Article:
Goanna: superb at WOMADelaide 2022

The Goanna reunion performance was a wonderful emotion-charged event. It was clear they were having the time of their lives on the main stage at WOMADelaide 2022. Respect was flowing freely from and to the band.

Together and in their solo careers Shane Howard, Rose Bygrave & Marcia Howard have made Australia a better place through their music and activism.

They’re great storytellers, in their songwriting, performing and in person. 

And it’s storytelling with a purpose. They helped clear a path forward for First Nations audiences and performers. 

Goanna at WOMADelaide 2022
Goanna at WOMADelaide 2022. Photo: Brian Loffler

At a Folk Festival in South Australia’s Victor Harbor – probably 2001 – Rose Bygrave talked about the early years of touring with what was then known as The Goanna Band. They toured many regional areas, and it wasn’t unusual for them to have to do a bit of “hostage-taking” with local pubs and clubs management: “We’re not going on stage till Aboriginal fans are allowed into the audience.” 

Rose Bygrave at WOMADelaide 2022
Rose Bygrave at WOMADelaide 2022. Photo: Hugh Rudham

Rose and her fellow Goanna members used their shows to push for social justice and rights for First Nations people. Rose’s superb anthem Walking Home on her 2001 solo album was a culmination of that effort, celebrating the massive Walk for Reconciliation on Sydney Harbour Bridge on 28th May 2000, when 250,000 walked across the bridge in a astonishing show of support.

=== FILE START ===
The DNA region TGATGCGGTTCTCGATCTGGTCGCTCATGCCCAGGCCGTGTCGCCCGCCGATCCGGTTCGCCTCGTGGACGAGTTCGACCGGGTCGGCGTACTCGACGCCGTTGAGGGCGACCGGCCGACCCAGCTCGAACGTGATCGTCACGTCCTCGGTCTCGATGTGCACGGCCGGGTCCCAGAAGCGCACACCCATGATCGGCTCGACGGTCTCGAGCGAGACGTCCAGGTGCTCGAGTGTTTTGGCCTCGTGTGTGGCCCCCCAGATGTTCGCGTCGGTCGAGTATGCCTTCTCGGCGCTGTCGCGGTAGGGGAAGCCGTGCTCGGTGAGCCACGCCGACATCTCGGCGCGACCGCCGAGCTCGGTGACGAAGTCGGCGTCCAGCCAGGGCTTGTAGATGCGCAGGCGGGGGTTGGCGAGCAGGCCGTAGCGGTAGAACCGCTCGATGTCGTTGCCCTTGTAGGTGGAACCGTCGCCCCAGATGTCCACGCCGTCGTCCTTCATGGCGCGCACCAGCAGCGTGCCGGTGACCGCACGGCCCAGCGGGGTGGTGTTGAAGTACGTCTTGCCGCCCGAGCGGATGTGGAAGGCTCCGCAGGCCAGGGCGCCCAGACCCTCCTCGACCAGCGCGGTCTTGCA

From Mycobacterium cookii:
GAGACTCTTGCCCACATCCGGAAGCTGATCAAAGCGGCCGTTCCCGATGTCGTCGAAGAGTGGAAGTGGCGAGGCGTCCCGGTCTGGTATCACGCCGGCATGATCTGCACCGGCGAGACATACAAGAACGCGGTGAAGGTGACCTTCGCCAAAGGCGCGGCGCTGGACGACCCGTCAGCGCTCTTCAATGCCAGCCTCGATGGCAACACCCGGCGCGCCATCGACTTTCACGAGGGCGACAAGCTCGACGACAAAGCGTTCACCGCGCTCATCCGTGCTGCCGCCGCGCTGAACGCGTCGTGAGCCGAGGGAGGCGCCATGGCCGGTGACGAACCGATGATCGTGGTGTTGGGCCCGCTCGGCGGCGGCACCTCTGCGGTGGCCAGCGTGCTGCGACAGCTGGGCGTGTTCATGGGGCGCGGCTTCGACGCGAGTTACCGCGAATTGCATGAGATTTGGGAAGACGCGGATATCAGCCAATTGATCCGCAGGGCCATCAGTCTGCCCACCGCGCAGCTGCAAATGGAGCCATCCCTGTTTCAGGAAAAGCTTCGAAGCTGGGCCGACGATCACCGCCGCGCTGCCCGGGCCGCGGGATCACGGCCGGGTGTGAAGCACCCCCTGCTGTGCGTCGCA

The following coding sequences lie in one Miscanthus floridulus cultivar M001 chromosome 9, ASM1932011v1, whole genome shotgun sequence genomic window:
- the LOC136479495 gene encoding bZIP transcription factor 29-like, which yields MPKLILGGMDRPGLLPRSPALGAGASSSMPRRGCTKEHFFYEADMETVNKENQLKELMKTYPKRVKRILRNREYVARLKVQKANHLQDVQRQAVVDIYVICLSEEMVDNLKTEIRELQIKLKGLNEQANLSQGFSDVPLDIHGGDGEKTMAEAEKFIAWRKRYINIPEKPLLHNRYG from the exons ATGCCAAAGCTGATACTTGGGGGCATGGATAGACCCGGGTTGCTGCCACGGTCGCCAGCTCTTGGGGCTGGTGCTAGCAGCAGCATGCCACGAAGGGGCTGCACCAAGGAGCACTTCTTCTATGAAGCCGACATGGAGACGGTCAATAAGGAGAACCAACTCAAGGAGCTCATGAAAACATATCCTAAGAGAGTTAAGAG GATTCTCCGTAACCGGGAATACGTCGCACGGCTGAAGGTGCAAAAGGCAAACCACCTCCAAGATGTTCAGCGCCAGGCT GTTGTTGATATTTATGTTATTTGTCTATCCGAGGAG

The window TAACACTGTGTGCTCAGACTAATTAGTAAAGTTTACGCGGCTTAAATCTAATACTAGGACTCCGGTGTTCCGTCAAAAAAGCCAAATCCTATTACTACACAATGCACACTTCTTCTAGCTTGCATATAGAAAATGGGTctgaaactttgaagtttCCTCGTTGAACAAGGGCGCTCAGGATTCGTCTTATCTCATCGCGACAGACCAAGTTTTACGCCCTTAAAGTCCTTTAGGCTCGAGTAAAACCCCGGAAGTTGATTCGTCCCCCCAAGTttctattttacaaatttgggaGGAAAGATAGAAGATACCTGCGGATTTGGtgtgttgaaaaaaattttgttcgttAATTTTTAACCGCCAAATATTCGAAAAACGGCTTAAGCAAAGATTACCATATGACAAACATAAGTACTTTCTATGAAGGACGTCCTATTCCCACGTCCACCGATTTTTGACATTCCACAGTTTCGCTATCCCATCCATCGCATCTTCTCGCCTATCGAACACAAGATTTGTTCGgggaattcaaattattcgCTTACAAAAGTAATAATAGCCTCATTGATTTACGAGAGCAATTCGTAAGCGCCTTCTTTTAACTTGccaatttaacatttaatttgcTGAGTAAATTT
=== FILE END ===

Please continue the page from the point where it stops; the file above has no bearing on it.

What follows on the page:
Marcia Howard at WOMADelaide 2022
Marcia Howard at WOMADelaide 2022. Photo: Hugh Rudham

Ten years earlier in the studio, Rose had also acted as a vocal coach – and backing singer – for Yothu Yindi when they recorded their seminal track Treaty.

Emma Donovan at WOMADelaide 2022
Emma Donovan with Goanna at WOMADelaide 2022. Photo: Hugh Rudham

On stage at WOMADelaide 2022, that long history of respecting and valuing cultural and musical exchange was exemplified when that great First Nations icon Emma Donovan joined Goanna on stage and powered her way through a song, swapping verses, hand-in-hand with Rose.

Shane Howard at WOMADelaide 2022
Shane Howard at WOMADelaide 2022. Photo: Hugh Rudham

Right from the early years, members of The Goanna Band were also a focus for environmental campaigns. After meeting Bob Brown, they travelled to Tasmania in support of the Save the Franklin campaign.

Graham Davidge at WOMADelaide 2022
Graham Davidge at WOMADelaide 2022. Photo: Hugh Rudham

Shane Howard‘s song Let the Franklin Flow became a theme-song for the activism that eventually led to the cancellation of the disastrous Franklin Dam proposal.

John Schumann of Redgum worked with Shane on the Franklin campaign
John Schumann of Redgum worked with Shane on the Franklin campaign. Photo: Hugh Rudham

Thank you WOMADelaide for helping to bring Goanna back to life, and thank you Goanna for such a unique and valuable contribution to culture, music and community.

William Barton with Goanna at WOMADelaide 2022
William Barton with Goanna at WOMADelaide 2022. Photo: Hugh Rudham

For the final word, here’s how Rose tells it on her special 42minute video chat for the Australian Music Vault: “I think music plays a really big part in bringing communities together. I think songs that address issues of social justice, cultural acknowledgment… different perspectives… all these kind of things are in music, so the songwriter’s job is to articulate what is the voice of the times.”

One thought on “Goanna: superb at WOMADelaide 2022

  1. Bravo! To Rose Bygrave, Goanna band and associates, First Nations performers and of course Shane, for this pioneering and most significant contribution to social justice and to music in this country and for coming generations.

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